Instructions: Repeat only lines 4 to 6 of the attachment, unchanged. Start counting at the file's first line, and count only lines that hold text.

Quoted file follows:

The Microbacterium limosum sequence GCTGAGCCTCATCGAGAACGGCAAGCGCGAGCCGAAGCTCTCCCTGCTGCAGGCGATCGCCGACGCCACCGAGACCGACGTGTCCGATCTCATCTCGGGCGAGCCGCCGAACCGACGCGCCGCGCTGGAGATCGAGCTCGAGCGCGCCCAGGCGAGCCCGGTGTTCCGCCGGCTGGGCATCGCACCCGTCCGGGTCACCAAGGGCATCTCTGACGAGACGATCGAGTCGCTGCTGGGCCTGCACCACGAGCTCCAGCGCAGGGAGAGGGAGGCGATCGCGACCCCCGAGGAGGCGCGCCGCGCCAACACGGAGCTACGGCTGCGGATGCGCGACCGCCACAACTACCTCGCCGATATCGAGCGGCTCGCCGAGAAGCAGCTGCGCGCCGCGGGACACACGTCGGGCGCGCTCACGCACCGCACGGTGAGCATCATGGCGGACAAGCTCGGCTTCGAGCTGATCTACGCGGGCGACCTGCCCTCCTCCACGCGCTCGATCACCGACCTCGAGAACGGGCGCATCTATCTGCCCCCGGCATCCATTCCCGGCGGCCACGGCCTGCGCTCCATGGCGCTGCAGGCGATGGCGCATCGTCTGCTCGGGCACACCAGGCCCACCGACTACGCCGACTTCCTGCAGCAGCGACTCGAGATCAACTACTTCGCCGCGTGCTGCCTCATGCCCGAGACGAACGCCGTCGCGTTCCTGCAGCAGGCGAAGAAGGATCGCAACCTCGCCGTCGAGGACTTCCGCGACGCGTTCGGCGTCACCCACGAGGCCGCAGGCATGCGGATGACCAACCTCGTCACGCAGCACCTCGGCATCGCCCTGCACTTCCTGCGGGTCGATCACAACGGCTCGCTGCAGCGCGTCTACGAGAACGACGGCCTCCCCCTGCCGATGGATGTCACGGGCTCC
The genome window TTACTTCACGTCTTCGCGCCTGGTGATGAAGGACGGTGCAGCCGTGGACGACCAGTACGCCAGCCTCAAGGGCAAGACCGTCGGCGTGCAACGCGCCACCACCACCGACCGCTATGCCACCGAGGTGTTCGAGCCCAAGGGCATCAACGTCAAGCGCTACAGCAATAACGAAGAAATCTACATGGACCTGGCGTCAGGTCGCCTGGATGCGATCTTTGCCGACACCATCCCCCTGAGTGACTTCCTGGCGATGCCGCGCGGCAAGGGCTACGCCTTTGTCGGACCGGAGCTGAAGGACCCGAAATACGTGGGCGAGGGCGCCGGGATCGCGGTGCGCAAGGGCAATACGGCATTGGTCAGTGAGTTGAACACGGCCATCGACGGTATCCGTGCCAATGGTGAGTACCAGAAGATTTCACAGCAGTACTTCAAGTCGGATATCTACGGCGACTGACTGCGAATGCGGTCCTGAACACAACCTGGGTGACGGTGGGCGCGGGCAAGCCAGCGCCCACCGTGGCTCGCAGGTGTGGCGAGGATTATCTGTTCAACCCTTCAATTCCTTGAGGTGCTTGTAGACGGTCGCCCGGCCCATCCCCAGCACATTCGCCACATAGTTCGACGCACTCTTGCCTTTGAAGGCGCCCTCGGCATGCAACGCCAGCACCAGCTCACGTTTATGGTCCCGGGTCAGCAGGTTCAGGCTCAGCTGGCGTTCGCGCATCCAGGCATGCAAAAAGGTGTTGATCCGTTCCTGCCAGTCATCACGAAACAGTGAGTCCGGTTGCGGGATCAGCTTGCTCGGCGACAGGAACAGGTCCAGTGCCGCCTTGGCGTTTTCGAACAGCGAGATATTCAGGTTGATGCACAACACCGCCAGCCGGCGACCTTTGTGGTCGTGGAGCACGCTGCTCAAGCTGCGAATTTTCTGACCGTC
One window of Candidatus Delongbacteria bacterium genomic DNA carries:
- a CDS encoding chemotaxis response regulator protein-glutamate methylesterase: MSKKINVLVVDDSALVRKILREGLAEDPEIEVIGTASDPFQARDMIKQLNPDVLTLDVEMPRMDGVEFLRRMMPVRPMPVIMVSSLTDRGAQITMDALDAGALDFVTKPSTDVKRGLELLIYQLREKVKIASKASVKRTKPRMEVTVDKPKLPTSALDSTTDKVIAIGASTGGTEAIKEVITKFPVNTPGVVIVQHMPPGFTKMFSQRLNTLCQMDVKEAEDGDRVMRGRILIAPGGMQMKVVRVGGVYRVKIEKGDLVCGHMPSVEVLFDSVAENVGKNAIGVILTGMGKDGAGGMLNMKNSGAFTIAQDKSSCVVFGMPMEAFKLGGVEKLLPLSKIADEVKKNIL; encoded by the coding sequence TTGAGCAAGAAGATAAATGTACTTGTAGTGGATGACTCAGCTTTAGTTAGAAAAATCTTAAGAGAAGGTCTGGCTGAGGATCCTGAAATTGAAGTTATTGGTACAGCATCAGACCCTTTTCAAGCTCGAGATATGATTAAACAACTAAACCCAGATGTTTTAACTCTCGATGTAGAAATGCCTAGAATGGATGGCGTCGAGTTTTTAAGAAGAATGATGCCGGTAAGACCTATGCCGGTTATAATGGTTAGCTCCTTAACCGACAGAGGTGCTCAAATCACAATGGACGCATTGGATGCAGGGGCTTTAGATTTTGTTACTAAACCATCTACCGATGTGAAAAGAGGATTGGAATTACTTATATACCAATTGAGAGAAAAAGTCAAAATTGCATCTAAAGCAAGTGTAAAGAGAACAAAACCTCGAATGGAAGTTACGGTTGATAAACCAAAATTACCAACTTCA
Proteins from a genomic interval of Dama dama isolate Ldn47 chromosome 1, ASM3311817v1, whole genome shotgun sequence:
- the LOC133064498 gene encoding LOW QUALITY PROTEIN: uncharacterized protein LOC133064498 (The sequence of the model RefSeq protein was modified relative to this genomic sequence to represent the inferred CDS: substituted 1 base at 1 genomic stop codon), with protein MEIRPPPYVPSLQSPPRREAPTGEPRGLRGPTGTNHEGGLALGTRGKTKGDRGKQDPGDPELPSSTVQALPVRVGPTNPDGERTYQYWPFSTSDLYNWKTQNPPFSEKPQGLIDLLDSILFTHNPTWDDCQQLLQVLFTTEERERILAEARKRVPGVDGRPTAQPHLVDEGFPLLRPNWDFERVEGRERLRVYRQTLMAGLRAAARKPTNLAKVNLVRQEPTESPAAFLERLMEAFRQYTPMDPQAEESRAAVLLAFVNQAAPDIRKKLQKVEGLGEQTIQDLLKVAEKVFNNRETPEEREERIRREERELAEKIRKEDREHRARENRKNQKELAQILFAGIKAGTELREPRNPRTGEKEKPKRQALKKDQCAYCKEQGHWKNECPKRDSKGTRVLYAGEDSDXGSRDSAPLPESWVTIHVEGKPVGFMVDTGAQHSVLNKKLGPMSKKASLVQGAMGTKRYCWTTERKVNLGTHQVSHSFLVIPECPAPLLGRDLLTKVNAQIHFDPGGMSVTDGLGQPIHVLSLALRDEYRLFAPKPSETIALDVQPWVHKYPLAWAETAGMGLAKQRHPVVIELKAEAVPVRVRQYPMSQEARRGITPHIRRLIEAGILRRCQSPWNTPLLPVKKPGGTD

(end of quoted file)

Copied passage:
- a CDS encoding chemotaxis response regulator protein-glutamate methylesterase: MSKKINVLVVDDSALVRKILREGLAEDPEIEVIGTASDPFQARDMIKQLNPDVLTLDVEMPRMDGVEFLRRMMPVRPMPVIMVSSLTDRGAQITMDALDAGALDFVTKPSTDVKRGLELLIYQLREKVKIASKASVKRTKPRMEVTVDKPKLPTSALDSTTDKVIAIGASTGGTEAIKEVITKFPVNTPGVVIVQHMPPGFTKMFSQRLNTLCQMDVKEAEDGDRVMRGRILIAPGGMQMKVVRVGGVYRVKIEKGDLVCGHMPSVEVLFDSVAENVGKNAIGVILTGMGKDGAGGMLNMKNSGAFTIAQDKSSCVVFGMPMEAFKLGGVEKLLPLSKIADEVKKNIL; encoded by the coding sequence TTGAGCAAGAAGATAAATGTACTTGTAGTGGATGACTCAGCTTTAGTTAGAAAAATCTTAAGAGAAGGTCTGGCTGAGGATCCTGAAATTGAAGTTATTGGTACAGCATCAGACCCTTTTCAAGCTCGAGATATGATTAAACAACTAAACCCAGATGTTTTAACTCTCGATGTAGAAATGCCTAGAATGGATGGCGTCGAGTTTTTAAGAAGAATGATGCCGGTAAGACCTATGCCGGTTATAATGGTTAGCTCCTTAACCGACAGAGGTGCTCAAATCACAATGGACGCATTGGATGCAGGGGCTTTAGATTTTGTTACTAAACCATCTACCGATGTGAAAAGAGGATTGGAATTACTTATATACCAATTGAGAGAAAAAGTCAAAATTGCATCTAAAGCAAGTGTAAAGAGAACAAAACCTCGAATGGAAGTTACGGTTGATAAACCAAAATTACCAACTTCA
Proteins from a genomic interval of Dama dama isolate Ldn47 chromosome 1, ASM3311817v1, whole genome shotgun sequence:
- the LOC133064498 gene encoding LOW QUALITY PROTEIN: uncharacterized protein LOC133064498 (The sequence of the model RefSeq protein was modified relative to this genomic sequence to represent the inferred CDS: substituted 1 base at 1 genomic stop codon), with protein MEIRPPPYVPSLQSPPRREAPTGEPRGLRGPTGTNHEGGLALGTRGKTKGDRGKQDPGDPELPSSTVQALPVRVGPTNPDGERTYQYWPFSTSDLYNWKTQNPPFSEKPQGLIDLLDSILFTHNPTWDDCQQLLQVLFTTEERERILAEARKRVPGVDGRPTAQPHLVDEGFPLLRPNWDFERVEGRERLRVYRQTLMAGLRAAARKPTNLAKVNLVRQEPTESPAAFLERLMEAFRQYTPMDPQAEESRAAVLLAFVNQAAPDIRKKLQKVEGLGEQTIQDLLKVAEKVFNNRETPEEREERIRREERELAEKIRKEDREHRARENRKNQKELAQILFAGIKAGTELREPRNPRTGEKEKPKRQALKKDQCAYCKEQGHWKNECPKRDSKGTRVLYAGEDSDXGSRDSAPLPESWVTIHVEGKPVGFMVDTGAQHSVLNKKLGPMSKKASLVQGAMGTKRYCWTTERKVNLGTHQVSHSFLVIPECPAPLLGRDLLTKVNAQIHFDPGGMSVTDGLGQPIHVLSLALRDEYRLFAPKPSETIALDVQPWVHKYPLAWAETAGMGLAKQRHPVVIELKAEAVPVRVRQYPMSQEARRGITPHIRRLIEAGILRRCQSPWNTPLLPVKKPGGTD